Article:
One unusual and welcome addition is the description of the bootstrap. This isnot an easy topic to present, but Dr. Chernick provides enough details so that the

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    reader can understand the fundamental concepts. Theres also a brief but importantdiscussion of superiority, equivalence, and noninferiority hypotheses.

    A book like this can take several different approaches and no one approach isgoing to please everyone. This book emphasizes a conceptual understanding of thetopics and hand calculation from algebraic formulas. Dr. Chernick largely ignoresoutput from statistical packages, though an SAS program and output in the chapteron regression is a notable exception. Id prefer a book with fewer formulas andmore computer output, but there is nothing inherently wrong with Dr. Chernicksapproach.

    There are sample exercises at the end of each chapter. These are well doneand use realistic examples that doctors and nurses can relate to. Answers to someexercises appear at the end of the book.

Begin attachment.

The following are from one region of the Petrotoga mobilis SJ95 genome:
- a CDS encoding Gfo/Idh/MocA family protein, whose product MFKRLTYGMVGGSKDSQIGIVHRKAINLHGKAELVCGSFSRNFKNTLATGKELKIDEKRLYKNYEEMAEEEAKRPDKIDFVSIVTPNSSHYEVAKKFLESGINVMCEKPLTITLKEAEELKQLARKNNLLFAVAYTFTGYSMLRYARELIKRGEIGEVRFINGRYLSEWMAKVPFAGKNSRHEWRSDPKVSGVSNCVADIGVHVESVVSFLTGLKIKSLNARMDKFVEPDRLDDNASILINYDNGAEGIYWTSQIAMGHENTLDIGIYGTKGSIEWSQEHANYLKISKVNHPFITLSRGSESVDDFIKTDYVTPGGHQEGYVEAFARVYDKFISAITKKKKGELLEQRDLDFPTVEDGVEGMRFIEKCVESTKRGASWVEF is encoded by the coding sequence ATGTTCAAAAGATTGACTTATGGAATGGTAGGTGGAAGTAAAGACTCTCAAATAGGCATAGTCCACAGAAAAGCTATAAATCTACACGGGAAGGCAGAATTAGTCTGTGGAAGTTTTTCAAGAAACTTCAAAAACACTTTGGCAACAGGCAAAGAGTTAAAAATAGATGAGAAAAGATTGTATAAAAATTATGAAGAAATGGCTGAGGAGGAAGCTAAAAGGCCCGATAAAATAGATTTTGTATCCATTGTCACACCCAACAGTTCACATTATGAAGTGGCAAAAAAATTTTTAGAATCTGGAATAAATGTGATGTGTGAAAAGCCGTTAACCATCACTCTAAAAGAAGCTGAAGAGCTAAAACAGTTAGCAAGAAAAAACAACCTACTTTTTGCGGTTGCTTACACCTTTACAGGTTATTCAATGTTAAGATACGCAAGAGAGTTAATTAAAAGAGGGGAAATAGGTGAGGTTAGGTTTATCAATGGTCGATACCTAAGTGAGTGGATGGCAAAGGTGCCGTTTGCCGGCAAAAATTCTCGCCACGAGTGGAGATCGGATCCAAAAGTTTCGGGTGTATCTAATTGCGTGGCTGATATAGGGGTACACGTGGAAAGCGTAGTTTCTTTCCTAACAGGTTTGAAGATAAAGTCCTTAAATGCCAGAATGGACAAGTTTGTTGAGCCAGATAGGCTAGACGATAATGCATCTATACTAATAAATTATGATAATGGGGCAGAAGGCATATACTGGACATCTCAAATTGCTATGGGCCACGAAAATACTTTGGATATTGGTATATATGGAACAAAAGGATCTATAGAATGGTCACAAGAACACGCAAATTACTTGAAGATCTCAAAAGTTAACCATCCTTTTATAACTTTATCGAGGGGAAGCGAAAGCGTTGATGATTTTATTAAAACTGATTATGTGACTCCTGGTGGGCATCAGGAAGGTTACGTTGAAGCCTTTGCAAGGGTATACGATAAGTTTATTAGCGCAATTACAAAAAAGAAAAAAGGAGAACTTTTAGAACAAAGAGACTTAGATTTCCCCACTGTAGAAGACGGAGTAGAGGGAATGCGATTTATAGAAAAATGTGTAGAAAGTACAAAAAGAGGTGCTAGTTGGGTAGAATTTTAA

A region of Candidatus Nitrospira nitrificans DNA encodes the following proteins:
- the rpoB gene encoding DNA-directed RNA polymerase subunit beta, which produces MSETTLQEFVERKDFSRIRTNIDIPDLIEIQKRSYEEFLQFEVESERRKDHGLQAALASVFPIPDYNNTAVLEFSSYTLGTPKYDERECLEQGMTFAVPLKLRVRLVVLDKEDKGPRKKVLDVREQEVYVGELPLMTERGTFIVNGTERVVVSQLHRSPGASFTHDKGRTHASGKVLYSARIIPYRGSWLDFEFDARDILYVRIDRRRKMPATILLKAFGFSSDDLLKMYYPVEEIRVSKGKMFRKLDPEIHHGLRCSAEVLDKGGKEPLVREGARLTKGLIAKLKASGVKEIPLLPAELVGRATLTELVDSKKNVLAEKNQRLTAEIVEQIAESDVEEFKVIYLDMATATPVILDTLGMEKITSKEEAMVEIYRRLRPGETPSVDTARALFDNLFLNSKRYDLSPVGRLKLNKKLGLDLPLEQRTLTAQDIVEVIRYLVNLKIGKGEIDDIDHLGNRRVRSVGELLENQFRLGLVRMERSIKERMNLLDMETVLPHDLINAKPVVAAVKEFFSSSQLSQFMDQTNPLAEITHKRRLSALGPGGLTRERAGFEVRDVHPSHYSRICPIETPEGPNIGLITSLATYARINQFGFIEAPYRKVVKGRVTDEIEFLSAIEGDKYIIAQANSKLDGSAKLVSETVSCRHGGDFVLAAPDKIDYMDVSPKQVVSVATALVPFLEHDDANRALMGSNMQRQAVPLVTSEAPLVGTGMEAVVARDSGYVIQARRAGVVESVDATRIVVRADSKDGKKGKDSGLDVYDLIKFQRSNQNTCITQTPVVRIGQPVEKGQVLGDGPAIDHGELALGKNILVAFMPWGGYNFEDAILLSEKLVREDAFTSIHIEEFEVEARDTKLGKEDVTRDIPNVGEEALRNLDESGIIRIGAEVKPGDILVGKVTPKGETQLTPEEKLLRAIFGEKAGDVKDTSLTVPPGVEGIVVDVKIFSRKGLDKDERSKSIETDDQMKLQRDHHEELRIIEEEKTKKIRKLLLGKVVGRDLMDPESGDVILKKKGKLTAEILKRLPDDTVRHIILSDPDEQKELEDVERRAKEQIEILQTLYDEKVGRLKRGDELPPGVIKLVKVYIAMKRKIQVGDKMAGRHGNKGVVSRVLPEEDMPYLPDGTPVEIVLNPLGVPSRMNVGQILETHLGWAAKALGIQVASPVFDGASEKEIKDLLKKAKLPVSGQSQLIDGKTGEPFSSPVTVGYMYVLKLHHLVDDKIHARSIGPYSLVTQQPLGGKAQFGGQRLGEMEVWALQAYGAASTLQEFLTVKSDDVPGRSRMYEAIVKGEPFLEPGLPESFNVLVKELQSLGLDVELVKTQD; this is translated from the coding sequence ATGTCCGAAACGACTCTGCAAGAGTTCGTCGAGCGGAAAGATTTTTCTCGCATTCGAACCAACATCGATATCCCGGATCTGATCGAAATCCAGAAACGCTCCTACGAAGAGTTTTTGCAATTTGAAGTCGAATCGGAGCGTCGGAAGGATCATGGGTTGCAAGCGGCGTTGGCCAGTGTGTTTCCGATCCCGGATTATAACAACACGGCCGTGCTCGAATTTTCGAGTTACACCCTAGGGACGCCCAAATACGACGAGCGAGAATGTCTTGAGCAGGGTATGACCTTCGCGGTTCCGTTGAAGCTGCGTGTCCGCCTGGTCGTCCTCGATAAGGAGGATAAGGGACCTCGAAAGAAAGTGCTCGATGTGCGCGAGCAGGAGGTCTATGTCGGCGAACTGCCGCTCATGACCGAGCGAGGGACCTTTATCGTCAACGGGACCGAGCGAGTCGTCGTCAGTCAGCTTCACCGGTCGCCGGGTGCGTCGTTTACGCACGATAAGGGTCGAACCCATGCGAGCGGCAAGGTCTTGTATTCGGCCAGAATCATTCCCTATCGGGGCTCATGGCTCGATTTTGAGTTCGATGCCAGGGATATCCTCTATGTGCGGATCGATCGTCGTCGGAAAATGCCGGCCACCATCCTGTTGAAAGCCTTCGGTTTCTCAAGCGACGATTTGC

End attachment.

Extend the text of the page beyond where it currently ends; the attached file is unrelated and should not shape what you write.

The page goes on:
The bibliography for this book is brief (80 references total), but most readersof this book are unlikely to probe too deeply beyond the material in the text itself.The references are very current, with a median year of publication of 2000 and a75th percentile of 2005.

    There are a lot of small annoyances in the book. Dr. Chernick claims onpage 16 that bias can be avoided by randomization. Clearly, randomization preventssome types of bias, but other biases, such as those introduced by unblindedevaluations, will be present even in randomized studies. Its a small thing, and couldhave been easily fixed by adding a qualifier like some or most or explainingwhich type of bias is avoided through randomization. Thats a problem throughoutthe book: small errors that could have been easily corrected.